Q. We rattle can finish our small brass parts that have been buffed to have a satin brass finish. We clean them with acetone before we paint them with Rustoleum satin clear enamel. Our little shop processes over 10,000 brass parts a month and we're always fighting with clear coat failure. We experience white haze and cracks. Are we missing an important step? or could it be a temperature or metal expansion problem?

Thank you so much for your insight.

Sarah Wolfe
Quality Control - Phoenix
  ^- Privately contact this inquirer -^


January 30, 2016

A. Using rattle can coating is really never advisable on production type jobs. I had the same issue long ago, I and stopped using rattle cans and started to dip them on more industrial type protective coatings.

Marvin Sevilla
- Managua, Nicaragua


February 4, 2016

A. I have worked in non ferrous metals for half a decade and have researched many options, I have been following this conversation for a few years. So thought I would chime in. I have come across a good reference at
http://www.copper.org/resources/properties/protection/clear_finishes.html
for comparing finishing options for copper and alloys.

I make brass lighting components. The best coating for my application in my experience, is a 2 part epoxy, some parts I have made are sealed by a factory I work with and is very robust and hard wearing and seals with a slight gloss. 2 part applications be it epoxy, acrylic, or silicone etc will have different properties so research what suits you best.

I don't have a dedicated spray booth, so I use Sculpt Noveau clear guard, and its better than the depo bought cans, but is not as tough as the epoxy. If you hit the item with a few coats, it comes out pretty good. Take your time though, as it can cloud over and will need another coat.

Also, surface rust is possible to seal, if its not flaking too much. After sealing it will have a tendency to leech if used out doors, after a good rain, but will 'purge the excess surface rust and the sealer will kick in after a few downpours. 2 part polyurethane is what I used.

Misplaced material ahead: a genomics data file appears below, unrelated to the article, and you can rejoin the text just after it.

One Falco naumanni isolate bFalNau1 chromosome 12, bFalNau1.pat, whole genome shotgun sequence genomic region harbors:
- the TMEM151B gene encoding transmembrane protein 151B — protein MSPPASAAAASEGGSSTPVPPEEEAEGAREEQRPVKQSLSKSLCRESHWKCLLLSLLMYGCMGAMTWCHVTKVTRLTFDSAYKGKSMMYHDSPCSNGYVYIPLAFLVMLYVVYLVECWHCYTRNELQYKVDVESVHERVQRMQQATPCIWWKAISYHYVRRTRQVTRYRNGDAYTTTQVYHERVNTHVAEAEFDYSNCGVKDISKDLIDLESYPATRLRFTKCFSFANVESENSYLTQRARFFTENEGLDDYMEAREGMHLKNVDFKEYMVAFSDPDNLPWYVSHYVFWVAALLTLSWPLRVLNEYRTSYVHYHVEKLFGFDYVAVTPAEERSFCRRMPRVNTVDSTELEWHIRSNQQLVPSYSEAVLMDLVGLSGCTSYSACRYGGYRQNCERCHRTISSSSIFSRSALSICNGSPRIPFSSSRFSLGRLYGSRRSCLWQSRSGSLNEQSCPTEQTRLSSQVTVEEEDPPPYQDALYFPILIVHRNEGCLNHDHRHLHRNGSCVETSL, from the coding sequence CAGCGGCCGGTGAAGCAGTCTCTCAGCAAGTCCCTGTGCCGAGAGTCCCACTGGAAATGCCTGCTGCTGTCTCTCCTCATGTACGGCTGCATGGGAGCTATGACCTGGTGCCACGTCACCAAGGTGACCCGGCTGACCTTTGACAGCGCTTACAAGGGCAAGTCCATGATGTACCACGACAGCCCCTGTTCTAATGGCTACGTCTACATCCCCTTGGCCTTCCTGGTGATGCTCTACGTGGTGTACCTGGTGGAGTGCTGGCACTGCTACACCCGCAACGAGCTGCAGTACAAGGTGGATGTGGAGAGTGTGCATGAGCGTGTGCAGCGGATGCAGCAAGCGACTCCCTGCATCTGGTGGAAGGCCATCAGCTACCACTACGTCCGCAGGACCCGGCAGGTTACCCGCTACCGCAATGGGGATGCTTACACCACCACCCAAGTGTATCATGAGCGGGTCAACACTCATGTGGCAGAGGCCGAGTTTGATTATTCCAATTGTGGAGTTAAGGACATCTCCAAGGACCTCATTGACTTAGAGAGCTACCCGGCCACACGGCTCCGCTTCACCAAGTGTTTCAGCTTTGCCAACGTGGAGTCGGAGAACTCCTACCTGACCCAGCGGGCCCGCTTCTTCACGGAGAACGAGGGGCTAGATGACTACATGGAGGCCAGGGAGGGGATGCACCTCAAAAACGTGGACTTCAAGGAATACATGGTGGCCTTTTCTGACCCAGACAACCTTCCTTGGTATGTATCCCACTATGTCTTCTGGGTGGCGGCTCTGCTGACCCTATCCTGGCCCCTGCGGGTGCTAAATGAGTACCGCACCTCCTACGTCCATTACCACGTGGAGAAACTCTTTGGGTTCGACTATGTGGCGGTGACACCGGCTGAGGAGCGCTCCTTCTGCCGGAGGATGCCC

I brazed a mild steel rose flower for my now wife while I was studying and sealed it with hairspray, it turned a lustrous black and stopped any further rust and that was 10 years ago! So big fan of hairspray too!

Hope this is of help to someone.

BEN TRULY
- Sydney, Australia


thumbs up signThanks for the very informative posting and the excellent link, Ben!

Regards,

pic of Ted Mooney
Ted Mooney, P.E. RET
finishing.com
Pine Beach, New Jersey
Striving to live "Aloha"


June 15, 2016

Q. I make jewelry and such with various wires. Most of the wire I work with is precoated, but lately I've come into possession of bare copper (house electrical system grade) wire. Perks of remodeling a house. As such, I've started making stuff out of that wire (waste not want not), but I've noticed it tarnishes/oxidizes quickly (my neck stays green). Is there anything I can coat it with that won't wear off after a few days of constantly wearing it? I've tried acrylic coat, and high gloss lacquer coat. Neither work. Any help would be nice and thoroughly appreciated.

Chryssta Lewis
- Charlotte Court House, Virginia, USA


UV Nail Lamp

June 2016

A. Hi Chryssta. It may be that you just need multiple coats of whatever you apply. But if wear resistance is the single most important property for you, I suspect that a 2-component automotive clearcoat (see my posting of Oct. 8, 2012) , or a UV-cured clearcoat (nail lacquer) will prove more durable than coatings which air-dry like lacquer (and probably your acrylic coat).

Regards,

pic of Ted Mooney
Ted Mooney, P.E. RET
finishing.com
Pine Beach, New Jersey
Striving to live "Aloha"

June 16, 2016

Q. I have tried coating it with the acrylic clear coat, then the lacquer coat (and vice versa), but in a couple days, the coats peel off. Would the nail lacquer (nail polish?) or the UV coat peel after a few days? I should mention that it's moving pieces. There's the pieces I bent and hammered into shape, and the chain links that hold them to the necklace, so when I move, they move against each other. Does that change how the coat must be applied? Would that change what must be used to coat them with as well?

Chryssta Lewis [returning]
- Charlotte Court House, Virginia, USA


June 2016

A. Hi Chryssta. Peeling off is a very different thing from wearing off. Peeling off means you do not have proper adhesion, which usually means the article was not truly clean.

You can try very fine sandpaper or brass wool, or scrubbing with a tampico brush and pumice, followed by wiping with acetone. If you can't get to all surfaces you can try dipping into acetone and then allowing to dry, but obviously that doesn't do much real cleaning. In industry, the cleaning of non-scrubbable surfaces could be done via electrocleaning (immersion in very hot and strong caustic soda with electricity applied in order to generate scrubbing bubbles of hydrogen), followed by rinsing with water, followed by a dip in dilute sulphuric acid to remove any tarnish, followed by rinsing again.

Regards,

pic of Ted Mooney